Press Release 951






9 September 2022


On 1 September, Nicole Precel and Madeleine Heffernan from The Age reported that the De La Salle Brothers will sell their Malvern school, which has net assets of $27 million, to fund compensation claims from victims of historical sexual abuse and to financially support ageing brothers.


The buyer, Melbourne Archdiocese Catholic Schools, will take over the running of the college for more than 1000 boys in years 5 to 12. Melbourne Archdiocese Catholic Schools was established in 2020 by Archbishop Peter Comensoli to govern and operate around 300 of Melbourne’s Catholic schools in response to laws that enable survivors of sexual abuse to sue institutions.


De La Salle Malvern is the first school it has purchased since its formation and ensures Catholic education continues at the site instead of the school being closed.

The Royal Commission into Institutional Responses to Child Sexual Abuse said Catholic Church data showed that 328 people made a claim of child sexual abuse to the De La Salle Brothers between 1980 and 2015. The brothers accounted for 7 per cent of all claims made to a Catholic Church authority.

Sydney lawyer Ross Koffel said his firm has settled a large number of cases against the De La Salle Brothers and has more than 50 unresolved claims, mainly in NSW and Queensland.

 “Victims are very hesitant, but if they see other victims are prosecuting cases, they often get the courage to come forward, which is a great thing because it helps,” he said.


The brothers said they did not plan to sell their remaining schools: St Bede’s in the bayside suburb of Mentone, Oakhill College in Sydney and St Michael’s in Adelaide.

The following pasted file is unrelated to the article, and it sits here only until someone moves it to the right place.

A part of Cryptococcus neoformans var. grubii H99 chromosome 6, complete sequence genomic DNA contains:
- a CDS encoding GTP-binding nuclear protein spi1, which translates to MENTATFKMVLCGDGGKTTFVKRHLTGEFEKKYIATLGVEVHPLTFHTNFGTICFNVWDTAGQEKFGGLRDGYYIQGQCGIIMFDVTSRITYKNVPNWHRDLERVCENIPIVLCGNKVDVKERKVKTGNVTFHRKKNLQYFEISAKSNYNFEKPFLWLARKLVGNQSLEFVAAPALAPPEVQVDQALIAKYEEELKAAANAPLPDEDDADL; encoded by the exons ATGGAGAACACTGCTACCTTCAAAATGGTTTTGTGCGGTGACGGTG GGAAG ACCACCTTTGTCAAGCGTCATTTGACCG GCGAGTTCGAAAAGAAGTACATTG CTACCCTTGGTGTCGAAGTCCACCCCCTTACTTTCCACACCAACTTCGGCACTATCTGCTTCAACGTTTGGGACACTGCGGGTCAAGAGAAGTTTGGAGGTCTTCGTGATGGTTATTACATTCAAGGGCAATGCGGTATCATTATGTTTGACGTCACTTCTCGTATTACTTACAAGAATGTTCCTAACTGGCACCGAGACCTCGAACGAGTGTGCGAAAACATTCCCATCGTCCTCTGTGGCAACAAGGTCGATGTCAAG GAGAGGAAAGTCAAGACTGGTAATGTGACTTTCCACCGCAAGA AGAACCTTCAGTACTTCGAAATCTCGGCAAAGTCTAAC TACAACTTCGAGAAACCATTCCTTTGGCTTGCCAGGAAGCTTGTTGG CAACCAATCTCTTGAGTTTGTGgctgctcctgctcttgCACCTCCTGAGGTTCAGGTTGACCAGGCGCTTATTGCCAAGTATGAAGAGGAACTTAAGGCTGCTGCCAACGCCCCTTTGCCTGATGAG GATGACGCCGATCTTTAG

“Our dedication to the rest of the schools in the Lasallian network remains unchanged,” they said.

There will be no change to staff, educational approach or fees under the new ownership, the brothers and Melbourne Archdiocese Catholic Schools recently told the school community.

DOGS believe that this development raises a number of questions.

  1. Where does the $27 million paid by the Melbourne Archdiocese Catholic Schools,  which, in reality is only an accountancy figure, with the Catholic church robbing Peter to pay De La Salle, come from?
  2.  Does it come from the taxpayers who fund the Catholic systems with billions and billions and ever increasing billions of dollars every year?
  3. Does this mean that taxpayers are funding the compensation payments to abuse victims?
  4. If the $27 million does not depend upon taxpayer funds, then why are taxpayers subsidising the activities of an institutions that has access to these kinds of funds?
  5. In the past few weeks we have been noting an International private school and a Jewish school which are under threat of losing their registration because of mismanagement of both private and taxpayer funds. See Press Release 950)
  6. But ‘mismanagement of funds’ as a reason for de-registration pales into significance when compared with systemic child sexual abuse
  7. Yet no Catholic school has been de-registered for these heinous crimes against vulnerable children placed in the care of religious men
  8. On the contrary, the Church has resisted paying compensation to the victims of abuse for many years and, only after a Royal Commission and numerous court cases, has it been prepared to part with any compensation money.

The favouritism shown to this particular church by Australian governments should mean that the consequent entanglement of church with the State contravenes Section 116 of the Constitution, on even a preferential basis.